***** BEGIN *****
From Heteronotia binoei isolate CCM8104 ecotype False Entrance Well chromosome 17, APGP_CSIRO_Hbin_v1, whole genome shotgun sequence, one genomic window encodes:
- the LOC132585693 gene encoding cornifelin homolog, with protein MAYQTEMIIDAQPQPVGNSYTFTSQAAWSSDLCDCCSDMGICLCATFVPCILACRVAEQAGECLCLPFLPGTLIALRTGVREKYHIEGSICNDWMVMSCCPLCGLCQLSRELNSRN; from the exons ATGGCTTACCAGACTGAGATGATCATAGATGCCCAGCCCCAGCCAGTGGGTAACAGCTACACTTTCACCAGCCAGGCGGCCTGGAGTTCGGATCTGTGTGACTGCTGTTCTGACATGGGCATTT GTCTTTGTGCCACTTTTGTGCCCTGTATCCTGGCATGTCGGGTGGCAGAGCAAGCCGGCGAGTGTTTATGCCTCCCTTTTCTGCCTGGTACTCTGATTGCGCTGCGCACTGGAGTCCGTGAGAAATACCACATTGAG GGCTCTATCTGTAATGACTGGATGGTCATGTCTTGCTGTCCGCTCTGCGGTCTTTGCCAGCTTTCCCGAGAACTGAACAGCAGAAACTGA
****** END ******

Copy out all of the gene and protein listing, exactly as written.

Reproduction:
From Heteronotia binoei isolate CCM8104 ecotype False Entrance Well chromosome 17, APGP_CSIRO_Hbin_v1, whole genome shotgun sequence, one genomic window encodes:
- the LOC132585693 gene encoding cornifelin homolog, with protein MAYQTEMIIDAQPQPVGNSYTFTSQAAWSSDLCDCCSDMGICLCATFVPCILACRVAEQAGECLCLPFLPGTLIALRTGVREKYHIEGSICNDWMVMSCCPLCGLCQLSRELNSRN; from the exons ATGGCTTACCAGACTGAGATGATCATAGATGCCCAGCCCCAGCCAGTGGGTAACAGCTACACTTTCACCAGCCAGGCGGCCTGGAGTTCGGATCTGTGTGACTGCTGTTCTGACATGGGCATTT GTCTTTGTGCCACTTTTGTGCCCTGTATCCTGGCATGTCGGGTGGCAGAGCAAGCCGGCGAGTGTTTATGCCTCCCTTTTCTGCCTGGTACTCTGATTGCGCTGCGCACTGGAGTCCGTGAGAAATACCACATTGAG GGCTCTATCTGTAATGACTGGATGGTCATGTCTTGCTGTCCGCTCTGCGGTCTTTGCCAGCTTTCCCGAGAACTGAACAGCAGAAACTGA